Outcome of major abdominal surgeries in COVID-19 positive patients with awake anaesthesia: surgeons’ perspective


  • Kailash K. Thakuria Department of General Surgery, Fakhruddin Ali Ahmed Medical College and Hospital, Barpeta, Assam, India
  • Naveen Kumar M. Department of General Surgery, Fakhruddin Ali Ahmed Medical College and Hospital, Barpeta, Assam, India
  • Monmohan Boro Department of General Surgery, Fakhruddin Ali Ahmed Medical College and Hospital, Barpeta, Assam, India




Awake surgery, Laparotomy, Locoregional anaesthesia, COVID-19


In view of the COVID-19 pandemic, the use of locoregional anaesthesia has gained popularity as the greatest number of the major abdominal surgical cases which were usually done under general anaesthesia (GA) is now shifted towards awake anaesthesia due to fear of aerosol generation. In a COVID era, with evolving risk of aerosol generation in surgery under GA and the urge for reserving ICU beds for needy patients, this study was undertaken to assess the adequacy of surgery and other benefits with awake anaesthesia. A retrospective observational study for 8 COVID-19 positive patients, undergoing emergency major abdominal surgeries with locoregional anaesthesia in pre-operatively diagnosed COVID positive from May 2020 to May 2021 was conducted. Low to medium risk patients (ASA 1-2) were considered following assessment by anaesthesiologist. We retrospectively analysed data including perioperative events, post-op follow up. The mean operative time was 103 minutes (minimum 50 minutes; maximum 170 minutes). In one case, conversion to general anaesthesia was necessary. Post-operative pain was always well controlled. None of them required postoperative intensive care support. No perioperative major complications (Clavien Dindo ≥3) occurred. Early readmission after surgery never occurred. In our experience in the COVID-19 era, RA may help to limit the intubation-related risk of contagions inside theatres and could be feasible, safe, and painless alternative to GA in selected cases and this approach could become part of an ICU-preserving strategy.


WHO. Fact sheet: Coronavirus COVID-19 pandemic. Available at: https://www.who.int/emergencies/diseases/novel-coronavirus-2019. Accessed on 21 October 2021.

Yao W, Wang T, Jiang B, Gao F, Wang L, Zheng H, et al. Emergency tracheal intubation in 202 patients with COVID-19 in Wuhan, China: lessons learnt and international expert recommendations. Br J Anaesth. 2020;125(1):28-37.

Coccolini F, Perrone G, Chiarugi M, DiMarzo F, Ansaloni L, Scandroglio I, et al. Surgery in COVID-19 patients: operational directives. World J Emerg Surg. 2020;15(1):25.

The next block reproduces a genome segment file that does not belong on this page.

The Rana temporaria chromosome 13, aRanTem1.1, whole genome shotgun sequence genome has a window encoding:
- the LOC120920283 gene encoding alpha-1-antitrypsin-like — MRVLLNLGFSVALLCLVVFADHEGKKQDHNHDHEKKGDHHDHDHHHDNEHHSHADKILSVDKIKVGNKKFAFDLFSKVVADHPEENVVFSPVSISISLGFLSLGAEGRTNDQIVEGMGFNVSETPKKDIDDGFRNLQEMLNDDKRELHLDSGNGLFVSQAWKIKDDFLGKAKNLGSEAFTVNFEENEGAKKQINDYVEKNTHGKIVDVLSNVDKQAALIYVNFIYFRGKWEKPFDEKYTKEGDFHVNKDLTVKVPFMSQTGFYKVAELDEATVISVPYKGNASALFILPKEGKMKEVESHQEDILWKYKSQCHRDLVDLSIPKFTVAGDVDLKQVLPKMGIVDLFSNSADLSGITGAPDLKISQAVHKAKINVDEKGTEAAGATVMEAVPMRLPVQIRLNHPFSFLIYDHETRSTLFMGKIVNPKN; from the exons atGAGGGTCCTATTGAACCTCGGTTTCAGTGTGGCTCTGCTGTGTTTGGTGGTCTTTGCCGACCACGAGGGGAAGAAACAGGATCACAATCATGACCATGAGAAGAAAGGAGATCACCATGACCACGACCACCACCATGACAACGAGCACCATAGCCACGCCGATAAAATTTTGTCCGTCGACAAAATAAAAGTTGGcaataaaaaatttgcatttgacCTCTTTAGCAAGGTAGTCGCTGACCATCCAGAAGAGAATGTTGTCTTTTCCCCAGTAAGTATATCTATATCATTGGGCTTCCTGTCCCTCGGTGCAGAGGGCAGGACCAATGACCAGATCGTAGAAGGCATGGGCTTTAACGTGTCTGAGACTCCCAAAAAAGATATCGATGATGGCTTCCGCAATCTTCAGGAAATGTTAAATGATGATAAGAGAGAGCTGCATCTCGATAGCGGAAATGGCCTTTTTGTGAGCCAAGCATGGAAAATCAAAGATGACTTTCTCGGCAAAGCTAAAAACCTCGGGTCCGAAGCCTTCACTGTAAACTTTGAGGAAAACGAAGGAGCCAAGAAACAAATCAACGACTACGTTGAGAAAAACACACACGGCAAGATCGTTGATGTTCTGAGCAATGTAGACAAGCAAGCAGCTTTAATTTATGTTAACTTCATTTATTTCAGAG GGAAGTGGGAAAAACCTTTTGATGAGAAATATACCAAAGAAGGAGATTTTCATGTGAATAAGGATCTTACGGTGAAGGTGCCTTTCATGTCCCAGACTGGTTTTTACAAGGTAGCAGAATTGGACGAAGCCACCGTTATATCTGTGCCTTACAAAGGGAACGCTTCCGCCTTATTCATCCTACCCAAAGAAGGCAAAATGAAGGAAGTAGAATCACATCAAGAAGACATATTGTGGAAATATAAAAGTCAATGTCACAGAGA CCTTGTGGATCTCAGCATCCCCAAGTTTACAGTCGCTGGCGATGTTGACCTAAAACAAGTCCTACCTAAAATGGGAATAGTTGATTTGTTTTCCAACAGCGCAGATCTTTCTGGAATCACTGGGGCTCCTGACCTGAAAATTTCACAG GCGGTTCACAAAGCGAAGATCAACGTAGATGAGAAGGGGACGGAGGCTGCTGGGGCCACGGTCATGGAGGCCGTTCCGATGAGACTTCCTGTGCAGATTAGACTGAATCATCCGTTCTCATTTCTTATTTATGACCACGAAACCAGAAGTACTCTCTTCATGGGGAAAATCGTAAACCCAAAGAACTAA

Caprini JA. Thrombosis risk assessment as a guide to quality patient care. Dis Mon. 2005;51(2-3):70-8.

Dindo D, Demartines N, Clavien P. Classification surgical complications. Ann Surg. 2004;240(2):205-13.

Veziant J, Bourdel N, Slim K. Viral Contamination risks caregivers during a laparoscopy during the pandemic COVID-19. J Chir Visc. 2020;157(3):60-3.

Yu GY, Lou Z, Zhang W. Several suggestions of operation for colorectal cancer under the outbreak of corona virus disease 2019 in China. Zhonghua Wei Chang Wai Ke Za Zhi. 2020;23(3):208-11.

Zheng MH, Boni L, Fingerhut A. Minimally invasive surgery and the novel Coronavirus outbreak: Lessons learned in China and Italy. Ann Surg. 2020;272(1):5-6.

Soliman M. Controversies in CO2 insufflation and COVID-19. Tech Coloproctol. 2020;24(7):667-70.

Macfarlane AJR, Harrop-Griffiths W, Pawa A. Regional anaesthesia and COVID19: first choice at last? Br J Anaesthes. 2020;125(3):243.

Surbeck W, Hildebrandt G, Duffau H. The evolution of brain surgery on awake patients. Acta Neurochir (Wien). 2015;157(1):77-84.

Cotugno M, Dallaglio M, Cantadori L, Villani F, Martens D, Cantoni F, et al. Right open nephrectomy under combined spinal and peridural operative anesthesia and analgesia (CSE): a new anesthetic approach in abdominal surgery. Arch Ital Urol Androl. 2020;91(4):267-8.

Castellani D, Starnari R, Faloia L, Stronati M, Venezia A, Gasparri L, et al. Radical cystectomy in frail octogenariansin thoracic continuous spinal anesthesia and analgesia: a pilot study. Ther Adv Urol. 2018;10:343-9.

Romanzi A, Galletti M, Macchi L, Putortì A, Rossi F, Scolaro R, et al. Awake laparotomy: is locoregional anesthesia a functional option for major abdominal surgeries in the COVID-19 era? Eur Rev Med Pharmacol Sci. 2020;24(9):5162-6.

Piccioni F, Mariani L, Negri M, Casiraghi C, Belli F, Leo E, et al. Epidural analgesia does not influence anastomotic leakage incidence after open colorectal surgery for cancer: a retrospective study on 1,474 patients: Epidural Analgesia and Anastomotic Leak. J Surg Oncol. 2015;112(2):225-30.

Etta OE, Umeh K, Akpan SG. Thoracic epidural anaesthesia for major abdominal surgeries: experience in private hospital setting in Uyo, South-South Nigeria. South Afr J Anaesthes Analg. 2016;22(3):86-8.

Consani G, Amorese G, Boggi U, Comite C, Avagliano E. Laparotomic sub-total gastrectomy under awake thoracic epidural anaesthesia: a successful experience. Update Surg. 2013;65(3):255-6.

Kyeong KM, Shin J, Choi JH, Kang HY. Low dose combined spinal-epidural anesthesia for a patient with a giant hiatal hernia who underwent urological surgery. J Int Med Res. 2018;46(10):4354-9.

Imbelloni LE. Spinal anesthesia for laparoscopic cholecystectomy: thoracic vs. lumbar technique. Saudi J Anaesth. 2014;8(4):477-83.

Vincenzi P, Starnari R, Faloia L, Grifoni R, Bucchianeri R, Chiodi L, et al. Continuous thoracic spinal anesthesia with local anesthetic plus midazolam and ketamine is superior to local anesthetic plus fentanyl in major abdominal surgery. Surg Open Sci. 2020;2(4):5-11.






Case Series